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Old January 28th, 2004, 05:06 PM   #1
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Infrared Filter Examples

Does anyone have, or know where I can find, some examples of Video shot with an IR Filter? I've found countless sites for Infrared Digital Still Photography but nothing with examples of actual Video. I'm looking at the Hoya R72 but want to see it in action first. Thanks in advance for any help!
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Old January 28th, 2004, 06:31 PM   #2
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http://www.kleptography.com/s-notes-infrared72.htm
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Old January 29th, 2004, 11:44 AM   #3
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Infrared Filter Video Examples

Thanks for the link but I'm not having any trouble finding IR shots with a digital still camera; I'm looking for examples of video and I can't find any. I'd likt to see the IR filter used in filming motion.
Thanks!
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Old February 14th, 2004, 09:14 AM   #4
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You need a modified digital camcorder to shoot IR

You need a modified digital camcorder to shoot IR.

I did this once with an old JVC Mini DV camcorder. You have to open it up and replace the green/blue IR block filter with a clear piece of glass or black IR tranmitting glass.

The results look just the same as the sample IR still camera shots on the above web site. Amazing contrast in a glowing B&W footage. Well worht the trouble.

You can't just pop an IR filter on any mini DV camcorder. It has to be modified. Sorry
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Old February 14th, 2004, 07:20 PM   #5
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The IR blocking filters used in front of CCD(s) are not perfect - they do let some near IR through, often a surprising amount. An easy way to check this is to shine your TV remote into the lens of your camera. If you see the IR transmitter light up in the viewfinder, your camera is 'seeing' some IR and it will work with an R72, for example, without any modification. Both my TRV900 and VX2000 can be used in IR, though I use B+W 092 and 093 filters instead of Hoya.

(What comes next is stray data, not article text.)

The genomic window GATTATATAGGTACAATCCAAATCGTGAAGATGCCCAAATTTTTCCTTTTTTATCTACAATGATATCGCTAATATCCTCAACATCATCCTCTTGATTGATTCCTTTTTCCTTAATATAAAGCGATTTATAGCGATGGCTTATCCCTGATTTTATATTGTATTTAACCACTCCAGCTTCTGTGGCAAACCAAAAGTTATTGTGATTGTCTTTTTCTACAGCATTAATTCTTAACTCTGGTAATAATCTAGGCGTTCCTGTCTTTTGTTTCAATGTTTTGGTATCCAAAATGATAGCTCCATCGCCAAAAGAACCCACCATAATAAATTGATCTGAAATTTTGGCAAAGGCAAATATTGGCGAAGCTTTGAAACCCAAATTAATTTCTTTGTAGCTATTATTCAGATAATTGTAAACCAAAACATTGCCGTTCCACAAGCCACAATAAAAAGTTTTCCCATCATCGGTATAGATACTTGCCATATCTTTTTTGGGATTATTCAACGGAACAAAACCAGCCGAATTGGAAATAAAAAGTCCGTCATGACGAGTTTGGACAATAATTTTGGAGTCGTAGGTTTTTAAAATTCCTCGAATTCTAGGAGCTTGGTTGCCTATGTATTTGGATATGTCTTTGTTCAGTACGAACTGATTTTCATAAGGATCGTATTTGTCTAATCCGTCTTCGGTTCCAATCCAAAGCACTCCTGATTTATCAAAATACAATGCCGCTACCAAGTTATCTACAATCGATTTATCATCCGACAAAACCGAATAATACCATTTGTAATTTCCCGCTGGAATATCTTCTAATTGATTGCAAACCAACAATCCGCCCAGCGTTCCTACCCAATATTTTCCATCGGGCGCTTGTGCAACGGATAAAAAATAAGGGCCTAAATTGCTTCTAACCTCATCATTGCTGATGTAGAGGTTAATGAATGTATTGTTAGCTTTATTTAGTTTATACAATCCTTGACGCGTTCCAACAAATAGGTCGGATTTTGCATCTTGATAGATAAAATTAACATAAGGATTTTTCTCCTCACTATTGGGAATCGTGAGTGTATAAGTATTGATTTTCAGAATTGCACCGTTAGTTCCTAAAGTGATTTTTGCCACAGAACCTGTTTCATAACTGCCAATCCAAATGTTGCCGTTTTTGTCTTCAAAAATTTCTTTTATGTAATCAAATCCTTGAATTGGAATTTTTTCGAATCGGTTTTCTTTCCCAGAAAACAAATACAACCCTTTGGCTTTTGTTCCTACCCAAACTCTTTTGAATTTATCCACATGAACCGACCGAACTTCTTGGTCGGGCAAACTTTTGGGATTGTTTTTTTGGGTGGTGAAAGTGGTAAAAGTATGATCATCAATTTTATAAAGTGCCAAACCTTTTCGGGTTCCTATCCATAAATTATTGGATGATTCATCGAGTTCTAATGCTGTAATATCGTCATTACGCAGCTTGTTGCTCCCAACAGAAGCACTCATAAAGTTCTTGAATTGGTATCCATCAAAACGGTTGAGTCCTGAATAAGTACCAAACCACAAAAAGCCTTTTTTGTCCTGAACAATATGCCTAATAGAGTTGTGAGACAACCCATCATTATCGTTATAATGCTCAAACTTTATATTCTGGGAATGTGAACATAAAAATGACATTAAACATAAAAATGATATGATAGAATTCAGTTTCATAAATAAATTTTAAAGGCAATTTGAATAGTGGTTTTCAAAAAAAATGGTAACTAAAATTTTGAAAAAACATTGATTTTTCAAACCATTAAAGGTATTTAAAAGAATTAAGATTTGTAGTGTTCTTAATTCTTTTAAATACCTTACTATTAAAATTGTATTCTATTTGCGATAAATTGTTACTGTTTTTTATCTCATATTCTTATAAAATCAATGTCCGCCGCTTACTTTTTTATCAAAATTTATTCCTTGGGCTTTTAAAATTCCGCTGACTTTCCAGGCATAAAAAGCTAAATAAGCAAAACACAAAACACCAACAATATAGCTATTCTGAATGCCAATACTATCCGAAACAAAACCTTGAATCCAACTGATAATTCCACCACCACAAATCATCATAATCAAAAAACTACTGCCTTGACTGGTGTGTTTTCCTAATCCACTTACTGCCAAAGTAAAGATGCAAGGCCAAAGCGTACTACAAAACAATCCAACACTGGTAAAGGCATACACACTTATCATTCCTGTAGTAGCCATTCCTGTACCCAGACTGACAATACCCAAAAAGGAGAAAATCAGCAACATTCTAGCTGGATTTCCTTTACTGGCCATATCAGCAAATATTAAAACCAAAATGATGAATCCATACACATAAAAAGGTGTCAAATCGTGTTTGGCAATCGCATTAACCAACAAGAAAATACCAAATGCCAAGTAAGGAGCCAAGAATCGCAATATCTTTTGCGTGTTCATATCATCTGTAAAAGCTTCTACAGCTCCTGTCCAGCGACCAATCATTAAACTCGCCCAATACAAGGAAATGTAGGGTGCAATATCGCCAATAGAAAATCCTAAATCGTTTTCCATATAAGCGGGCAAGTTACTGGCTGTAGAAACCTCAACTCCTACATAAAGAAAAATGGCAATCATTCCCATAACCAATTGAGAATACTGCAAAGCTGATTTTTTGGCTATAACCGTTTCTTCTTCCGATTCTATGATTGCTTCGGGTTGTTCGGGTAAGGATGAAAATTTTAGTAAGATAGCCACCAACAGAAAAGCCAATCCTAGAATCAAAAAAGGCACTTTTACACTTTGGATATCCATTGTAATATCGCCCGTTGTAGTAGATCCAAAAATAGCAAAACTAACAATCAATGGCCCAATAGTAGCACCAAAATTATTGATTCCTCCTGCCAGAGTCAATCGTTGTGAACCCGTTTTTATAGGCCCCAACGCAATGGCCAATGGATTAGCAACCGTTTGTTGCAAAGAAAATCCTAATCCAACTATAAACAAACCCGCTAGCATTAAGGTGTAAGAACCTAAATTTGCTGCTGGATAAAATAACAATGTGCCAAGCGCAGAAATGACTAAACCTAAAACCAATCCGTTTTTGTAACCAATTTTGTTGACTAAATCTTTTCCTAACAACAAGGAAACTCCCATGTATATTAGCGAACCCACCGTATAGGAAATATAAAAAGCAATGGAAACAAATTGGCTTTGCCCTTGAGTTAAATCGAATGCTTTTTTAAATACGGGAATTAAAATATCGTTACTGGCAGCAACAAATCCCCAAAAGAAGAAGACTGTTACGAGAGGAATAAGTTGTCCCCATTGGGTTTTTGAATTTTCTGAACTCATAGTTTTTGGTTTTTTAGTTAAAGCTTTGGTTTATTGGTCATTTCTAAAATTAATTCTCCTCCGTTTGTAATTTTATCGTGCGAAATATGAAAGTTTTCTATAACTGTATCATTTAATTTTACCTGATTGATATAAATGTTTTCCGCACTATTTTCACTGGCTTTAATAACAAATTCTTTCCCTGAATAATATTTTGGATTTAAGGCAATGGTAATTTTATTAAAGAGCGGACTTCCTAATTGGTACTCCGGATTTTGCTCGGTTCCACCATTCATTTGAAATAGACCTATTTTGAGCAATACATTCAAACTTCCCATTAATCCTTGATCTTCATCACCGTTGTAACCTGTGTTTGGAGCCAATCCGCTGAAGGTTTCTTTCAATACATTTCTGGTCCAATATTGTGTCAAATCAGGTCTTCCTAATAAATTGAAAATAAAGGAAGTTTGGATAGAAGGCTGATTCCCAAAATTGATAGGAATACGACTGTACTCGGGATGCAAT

Any 'Nightshot' camera will shoot IR ('Nightshot' is the temporary removal of the IR blocking filter), but all current consumer production models have a link to open the aperture and turn the gain up when Nightshot is activated. This prevents the Nightshot camera from being used to 'see through' clothing in the strong IR of bright sunlight. It is possible to de-activate the microswitch that causes the aperture to open and the gain to be increased when Nightshot mode is activated. This means that you have a camera with a switchable IR blocking filter. It may also be possible to move the switch part way, so that the filter is moved, but exposure control has not been disabled.

On Sony Nightshot cameras made before 12 August 1998, full exposure control is available in Nightshot mode. Sony were very embarassed to discover that these cameras could be used to 'see through' clothing, so they added the microswitch.

In general the CCDs on Sony Nightshots are a little more sensitive to IR than other CCDs. I think that they are sensitive out to 1400 nm. Kodak High Speed Infra-Red film (HIE) is only sensitive to about 1000 nm, and that is the most sensitive of the easily available films.

There are examples of Nightshot video in daylight (as opposed to still camera images) on the web that show the effect of an R72, for instance, but all the ones I could find were of see-though clothing, so I'm not going to post the dirty sneaky links here. However, the image from a video camera is going to be remarkably similar to that from a digital still camera.

Best,
Helen
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Old February 14th, 2004, 07:51 PM   #6
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not all cameras are the same.

"However, the image from a video camera is going to be remarkably similar to that from a digital still camera."

This is a vague generalization that is often not true.

For instance the link below
http://www.kaya-optics.com/images/kaya_massh_gss_01.mpeg
(above link shows very blurry ladies in swimming suits hardly exciting or provacative if you ask me)

Doesn't look anywhere close to IR B&W film. It has a nasty green tint and the contast is very low. I've seen pictures from modified Sony cameras that have the Blue Green filter removed and they have a purple blue color cast. Pretty ugly effect if you ask me.

My modified JVC camcorder had a deep read color cast, but when shot in B&W mode yielded images very much like Kodak B&W film, minus the grain. Of course that camera died years ago after it ate one to many mini DV tapes of mine.

I just ordered a cheap Canon ZR80 for $330 that I will modify. I think the Sony's would of been easier to modify, but they are also more expensive and take different batteries. I already have a Canon Mini DV camcorders and like the fact that accessories are compatible.

It is odd that I haven't seen any infrared footage made from a modified camcorder I think the effect is soo cool.

Peace, Rolland
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